Commercial real estate is expected to make a subtle comeback next year and some community bankers are gearing up for the return.

Umpqua Holdings Corp. and Washington Federal Inc. both said last week that they were enhancing their CRE divisions in certain cities. Most of those cities have lost many local competitors who had gotten intoxicated on CRE before the real estate market collapsed. Now, the survivors are eager to take advantage on a recovery.

"We think the markets are starting to, and will continue to, come back," says John Swanson, who is leading Umpqua's new commercial real estate division. The $11.8 billion-asset company announced plans for the division on Monday.

A recent Federal Reserve Board survey of senior loan officers found that more than 13% of respondents are noticed stronger CRE demand in the fourth quarter, up from 1.8% a year earlier. Most economists expect commercial real estate lending to pick up in 2012.

"Barring Europe imploding, we do generally expect the economy to continue to improve and the real estate market to continue to improve," says Ryan Severino, senior economist at Reis Inc., a CRE research firm in New York. "If someone is thinking about ramping up their [CRE] lending process, now would not be a bad time to do it."

Within CRE, multifamily lending has already made a comeback, with aggregate 4% growth in revenue per unit for the year ended Sept. 30, according to Reis. Office space is starting to show signs of growth in revenue, at nearly 2% per square foot over the same period. Retail remains the sluggish as revenues keep declining.

While analysts caution that even the most-attractive sectors are not producing enough business to reverse a trend of shrinking loan portfolios, it may bring a few additional opportunities next year.

"There are some smaller banks that didn't do much CRE before and seem to be seeing small opportunities to buy loan originations" or "to underwrite them, particularly ones that have hair on them," says Brett Rabatin, an analyst at Sterne, Agee & Leach Inc. who covers Umpqua and Washington Federal. "Generally speaking, these credits are going to have really solid collateral."

Severino agrees, saying the "more reasonable" underwriting standards coupled with less competition creates commercial real estate loans that "tend to hold up pretty well throughout their lives."

The banks that are expanding their CRE divisions are finding plenty of available talent, unlike commercial and industrial lending, where competition has swelled and experts were few.

"Now is the time to bring in some experienced CRE people," says Swanson, now Umpqua's commercial real estate manager. "With the downturn and reduction in many CRE groups over the last two-to three-plus years, I've had an impressive list of candidates to choose from."

Swanson began recruiting more than a year ago for the Seattle office as the company was expanding another CRE office in Portland, Ore. He is also looking to fill out a team in the Bay Area surrounding San Francisco by the first quarter 2012.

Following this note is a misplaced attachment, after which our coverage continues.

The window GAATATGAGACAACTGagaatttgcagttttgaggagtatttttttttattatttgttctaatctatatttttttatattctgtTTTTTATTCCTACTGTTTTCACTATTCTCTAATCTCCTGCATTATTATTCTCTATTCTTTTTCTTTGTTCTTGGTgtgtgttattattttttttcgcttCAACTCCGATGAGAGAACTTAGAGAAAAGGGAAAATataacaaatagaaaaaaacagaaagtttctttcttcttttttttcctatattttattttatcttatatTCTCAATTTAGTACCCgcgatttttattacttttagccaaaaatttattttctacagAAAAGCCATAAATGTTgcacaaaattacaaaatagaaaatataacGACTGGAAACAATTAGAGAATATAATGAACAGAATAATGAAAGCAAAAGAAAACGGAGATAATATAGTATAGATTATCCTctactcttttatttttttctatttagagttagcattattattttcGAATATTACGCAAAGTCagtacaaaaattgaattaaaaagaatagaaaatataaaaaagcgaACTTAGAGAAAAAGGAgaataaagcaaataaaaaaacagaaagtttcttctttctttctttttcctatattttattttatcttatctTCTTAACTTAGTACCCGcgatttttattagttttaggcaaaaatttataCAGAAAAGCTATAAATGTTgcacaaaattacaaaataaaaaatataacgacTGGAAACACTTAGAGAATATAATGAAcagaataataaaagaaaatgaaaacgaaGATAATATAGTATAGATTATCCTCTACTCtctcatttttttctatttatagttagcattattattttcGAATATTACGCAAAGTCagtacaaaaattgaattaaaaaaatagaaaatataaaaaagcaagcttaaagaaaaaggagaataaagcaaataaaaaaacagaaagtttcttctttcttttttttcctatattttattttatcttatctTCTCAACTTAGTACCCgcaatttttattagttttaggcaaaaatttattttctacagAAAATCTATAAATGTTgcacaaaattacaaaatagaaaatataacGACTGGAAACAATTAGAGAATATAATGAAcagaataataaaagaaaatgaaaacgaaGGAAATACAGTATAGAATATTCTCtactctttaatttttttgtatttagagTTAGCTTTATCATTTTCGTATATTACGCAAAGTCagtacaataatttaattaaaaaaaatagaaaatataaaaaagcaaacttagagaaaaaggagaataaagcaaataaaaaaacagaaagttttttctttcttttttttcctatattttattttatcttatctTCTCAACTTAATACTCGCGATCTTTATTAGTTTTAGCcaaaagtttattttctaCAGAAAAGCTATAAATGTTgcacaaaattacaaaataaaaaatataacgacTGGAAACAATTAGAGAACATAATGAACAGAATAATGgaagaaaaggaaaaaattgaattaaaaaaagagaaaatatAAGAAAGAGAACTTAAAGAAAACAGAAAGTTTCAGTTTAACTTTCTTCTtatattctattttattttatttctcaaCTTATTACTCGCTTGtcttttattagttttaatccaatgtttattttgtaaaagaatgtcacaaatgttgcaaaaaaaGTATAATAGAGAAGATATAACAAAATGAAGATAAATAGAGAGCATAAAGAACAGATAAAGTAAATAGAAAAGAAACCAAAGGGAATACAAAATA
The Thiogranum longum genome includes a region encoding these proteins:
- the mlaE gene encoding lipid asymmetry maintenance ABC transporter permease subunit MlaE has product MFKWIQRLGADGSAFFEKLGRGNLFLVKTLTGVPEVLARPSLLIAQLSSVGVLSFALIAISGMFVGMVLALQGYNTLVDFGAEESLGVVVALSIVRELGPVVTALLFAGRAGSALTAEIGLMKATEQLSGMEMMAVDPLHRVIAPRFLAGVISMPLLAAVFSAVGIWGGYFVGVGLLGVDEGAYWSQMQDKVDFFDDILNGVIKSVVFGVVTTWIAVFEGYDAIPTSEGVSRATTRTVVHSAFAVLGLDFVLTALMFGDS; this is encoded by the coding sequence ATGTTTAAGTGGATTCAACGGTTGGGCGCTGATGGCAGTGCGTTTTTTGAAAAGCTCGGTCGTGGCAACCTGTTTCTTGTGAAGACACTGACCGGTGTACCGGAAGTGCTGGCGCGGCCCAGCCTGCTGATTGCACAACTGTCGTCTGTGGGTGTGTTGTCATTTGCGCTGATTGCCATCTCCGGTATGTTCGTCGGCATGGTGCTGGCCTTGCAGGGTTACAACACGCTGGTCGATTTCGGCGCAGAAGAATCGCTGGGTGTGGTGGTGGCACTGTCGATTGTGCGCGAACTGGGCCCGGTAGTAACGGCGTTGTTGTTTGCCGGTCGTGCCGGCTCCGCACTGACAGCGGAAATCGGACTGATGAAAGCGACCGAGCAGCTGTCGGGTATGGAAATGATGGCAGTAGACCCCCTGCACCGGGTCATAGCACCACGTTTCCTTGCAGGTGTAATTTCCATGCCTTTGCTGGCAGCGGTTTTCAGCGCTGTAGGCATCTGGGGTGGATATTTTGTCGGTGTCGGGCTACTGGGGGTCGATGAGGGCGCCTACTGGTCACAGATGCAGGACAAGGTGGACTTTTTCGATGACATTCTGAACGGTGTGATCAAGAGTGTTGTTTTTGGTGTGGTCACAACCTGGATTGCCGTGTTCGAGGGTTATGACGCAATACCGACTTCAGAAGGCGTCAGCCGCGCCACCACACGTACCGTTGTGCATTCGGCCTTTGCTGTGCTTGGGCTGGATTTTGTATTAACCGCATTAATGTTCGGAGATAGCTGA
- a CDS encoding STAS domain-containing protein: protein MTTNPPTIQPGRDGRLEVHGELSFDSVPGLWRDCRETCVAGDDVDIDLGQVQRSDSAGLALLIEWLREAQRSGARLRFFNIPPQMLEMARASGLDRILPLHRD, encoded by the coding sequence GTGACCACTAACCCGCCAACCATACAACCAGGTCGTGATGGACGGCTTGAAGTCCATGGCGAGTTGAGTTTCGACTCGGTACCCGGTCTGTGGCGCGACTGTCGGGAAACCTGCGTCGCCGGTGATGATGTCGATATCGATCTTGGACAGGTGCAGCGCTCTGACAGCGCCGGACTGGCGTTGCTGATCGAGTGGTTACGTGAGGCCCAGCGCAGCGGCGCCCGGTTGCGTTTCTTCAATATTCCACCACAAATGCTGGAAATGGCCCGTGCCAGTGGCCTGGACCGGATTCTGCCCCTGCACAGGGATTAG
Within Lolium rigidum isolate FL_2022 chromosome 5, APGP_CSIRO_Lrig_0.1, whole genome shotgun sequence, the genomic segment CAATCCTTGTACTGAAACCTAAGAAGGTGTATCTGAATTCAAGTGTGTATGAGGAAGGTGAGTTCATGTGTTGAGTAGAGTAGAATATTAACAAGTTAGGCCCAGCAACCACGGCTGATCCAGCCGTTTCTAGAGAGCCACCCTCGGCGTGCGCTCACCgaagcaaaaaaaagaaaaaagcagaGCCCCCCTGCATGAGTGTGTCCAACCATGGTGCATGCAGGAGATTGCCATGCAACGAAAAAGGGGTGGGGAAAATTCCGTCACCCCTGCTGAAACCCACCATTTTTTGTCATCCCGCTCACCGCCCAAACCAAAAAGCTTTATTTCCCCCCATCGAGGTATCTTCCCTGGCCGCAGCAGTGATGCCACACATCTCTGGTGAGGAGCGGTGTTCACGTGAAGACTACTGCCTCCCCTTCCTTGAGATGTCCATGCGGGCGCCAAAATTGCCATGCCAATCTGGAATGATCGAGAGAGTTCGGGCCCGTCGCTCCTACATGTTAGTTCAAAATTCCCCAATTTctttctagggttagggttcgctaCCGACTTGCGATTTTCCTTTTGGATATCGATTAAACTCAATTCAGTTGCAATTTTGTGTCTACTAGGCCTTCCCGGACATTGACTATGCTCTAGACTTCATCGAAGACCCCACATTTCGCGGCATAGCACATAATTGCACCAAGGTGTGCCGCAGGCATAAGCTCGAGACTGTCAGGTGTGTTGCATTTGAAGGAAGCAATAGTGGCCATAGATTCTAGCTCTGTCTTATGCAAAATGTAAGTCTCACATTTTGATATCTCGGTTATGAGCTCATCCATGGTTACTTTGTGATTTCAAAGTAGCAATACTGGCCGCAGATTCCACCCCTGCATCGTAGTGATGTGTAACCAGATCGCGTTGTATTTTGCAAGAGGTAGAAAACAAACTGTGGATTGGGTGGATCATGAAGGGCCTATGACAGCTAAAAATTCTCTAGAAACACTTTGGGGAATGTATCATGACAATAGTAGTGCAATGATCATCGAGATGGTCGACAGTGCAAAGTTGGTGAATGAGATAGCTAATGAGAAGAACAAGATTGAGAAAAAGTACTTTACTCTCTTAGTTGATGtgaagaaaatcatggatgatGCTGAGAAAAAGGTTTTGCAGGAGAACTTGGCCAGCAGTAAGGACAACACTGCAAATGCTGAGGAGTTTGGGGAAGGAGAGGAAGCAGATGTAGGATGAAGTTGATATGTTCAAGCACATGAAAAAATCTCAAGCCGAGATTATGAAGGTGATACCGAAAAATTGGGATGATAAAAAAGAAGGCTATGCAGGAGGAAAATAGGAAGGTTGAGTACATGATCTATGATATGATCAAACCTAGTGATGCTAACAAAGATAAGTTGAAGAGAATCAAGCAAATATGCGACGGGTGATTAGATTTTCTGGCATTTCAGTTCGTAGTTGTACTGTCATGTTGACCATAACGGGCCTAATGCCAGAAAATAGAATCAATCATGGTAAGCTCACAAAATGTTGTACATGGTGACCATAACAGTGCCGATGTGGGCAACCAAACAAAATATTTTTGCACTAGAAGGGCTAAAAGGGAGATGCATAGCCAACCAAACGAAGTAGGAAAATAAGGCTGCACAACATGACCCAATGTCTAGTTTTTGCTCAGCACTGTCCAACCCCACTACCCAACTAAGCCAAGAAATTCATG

This is a slight shift for Umpqua which is known more for its retail powerhouse in having interactive "stores" rather than traditional branches. The company made CRE loans previously but it was handled within the entire commercial loan department.

"You really have to have a group that just becomes dedicated to doing that [CRE] versus someone doing a variety of lending, including CRE," Swanson says. "It helps us build relationships and credibility within the bank" amongst internal credit review experts.

Umpqua is targeting loans ranging from $5 million to $15 million. But Swanson says they have financed larger projects through "club deals" or what's known as syndicates. Umpqua formed a debt-capital markets group to seek out other banks willing to split the financing on larger projects.

While many banks in the Northeast have already revved up CRE lending, it's a positive sign that some are now trying along the West Coast, where there are more markets badly bruised by the real estate collapse.

"Today's probably a good time to make CRE loans," says Alvin Kang, president and chief executive of the BBCN Bancorp Inc. in Los Angeles, created by the merger of Nara Bancorp. and Center Financial Corp.

Before the Nov. 30 merger, about 73% of Nara's loan book was tied to commercial real estate. Center lowers that percentage by adding its small-business portfolio. Still, Kang is adamant about continuing to grow CRE loans. CRE is "such an important part of our balance sheet that we're not going to let that run off. That doesn't make sense," Kang says.

Washington Federal also had a pre-existing commercial real estate division but the $12.3 billion-asset company's Friday purchase of the failed Western National Bank boosted its CRE concentration in Phoenix.

"We weren't as deep [into CRE] as other banks were when the crisis happened … but there have been opportunities for us since," says Jack Jacobson, Washington Federal's executive vice president of commercial real estate.

Rabatin says he expects more thrift companies such as Washington Federal to become "fairly competitive" in CRE as they look to diversify their balance sheet s away from mortgages, especially now that they're regulated by the Office of the Comptroller of the Currency.

Jacobson says his company's new regulator had nothing to do with the timing of the CRE expansion. Rather, it's due to timing the improvements in the economy of certain markets like Seattle, Portland and hopefully.

"Each market is recovering at a different rate," Jacobson says. The Phoenix "market is bumping along the bottom at this point in time so it's more of a timely opportunity."

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